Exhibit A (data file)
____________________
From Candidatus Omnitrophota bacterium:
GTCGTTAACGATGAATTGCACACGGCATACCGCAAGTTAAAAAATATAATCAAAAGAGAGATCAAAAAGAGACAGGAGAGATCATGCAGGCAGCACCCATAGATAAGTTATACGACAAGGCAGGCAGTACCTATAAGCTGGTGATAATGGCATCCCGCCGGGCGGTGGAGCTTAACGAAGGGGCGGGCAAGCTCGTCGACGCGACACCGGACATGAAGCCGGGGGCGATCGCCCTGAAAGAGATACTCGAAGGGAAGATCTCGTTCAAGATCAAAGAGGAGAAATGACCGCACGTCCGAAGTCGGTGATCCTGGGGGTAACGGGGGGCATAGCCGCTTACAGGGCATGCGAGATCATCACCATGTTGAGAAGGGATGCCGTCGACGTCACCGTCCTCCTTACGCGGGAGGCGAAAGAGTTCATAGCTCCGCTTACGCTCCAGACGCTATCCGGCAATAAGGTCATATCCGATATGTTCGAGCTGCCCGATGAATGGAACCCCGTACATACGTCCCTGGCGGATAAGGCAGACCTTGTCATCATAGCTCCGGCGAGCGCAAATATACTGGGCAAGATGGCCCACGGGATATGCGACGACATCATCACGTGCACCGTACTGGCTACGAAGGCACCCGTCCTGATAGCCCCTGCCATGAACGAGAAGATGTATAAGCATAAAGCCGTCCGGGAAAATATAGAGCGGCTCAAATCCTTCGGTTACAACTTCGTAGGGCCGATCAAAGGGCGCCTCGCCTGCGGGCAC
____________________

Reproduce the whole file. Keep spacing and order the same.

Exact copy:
From Candidatus Omnitrophota bacterium:
GTCGTTAACGATGAATTGCACACGGCATACCGCAAGTTAAAAAATATAATCAAAAGAGAGATCAAAAAGAGACAGGAGAGATCATGCAGGCAGCACCCATAGATAAGTTATACGACAAGGCAGGCAGTACCTATAAGCTGGTGATAATGGCATCCCGCCGGGCGGTGGAGCTTAACGAAGGGGCGGGCAAGCTCGTCGACGCGACACCGGACATGAAGCCGGGGGCGATCGCCCTGAAAGAGATACTCGAAGGGAAGATCTCGTTCAAGATCAAAGAGGAGAAATGACCGCACGTCCGAAGTCGGTGATCCTGGGGGTAACGGGGGGCATAGCCGCTTACAGGGCATGCGAGATCATCACCATGTTGAGAAGGGATGCCGTCGACGTCACCGTCCTCCTTACGCGGGAGGCGAAAGAGTTCATAGCTCCGCTTACGCTCCAGACGCTATCCGGCAATAAGGTCATATCCGATATGTTCGAGCTGCCCGATGAATGGAACCCCGTACATACGTCCCTGGCGGATAAGGCAGACCTTGTCATCATAGCTCCGGCGAGCGCAAATATACTGGGCAAGATGGCCCACGGGATATGCGACGACATCATCACGTGCACCGTACTGGCTACGAAGGCACCCGTCCTGATAGCCCCTGCCATGAACGAGAAGATGTATAAGCATAAAGCCGTCCGGGAAAATATAGAGCGGCTCAAATCCTTCGGTTACAACTTCGTAGGGCCGATCAAAGGGCGCCTCGCCTGCGGGCAC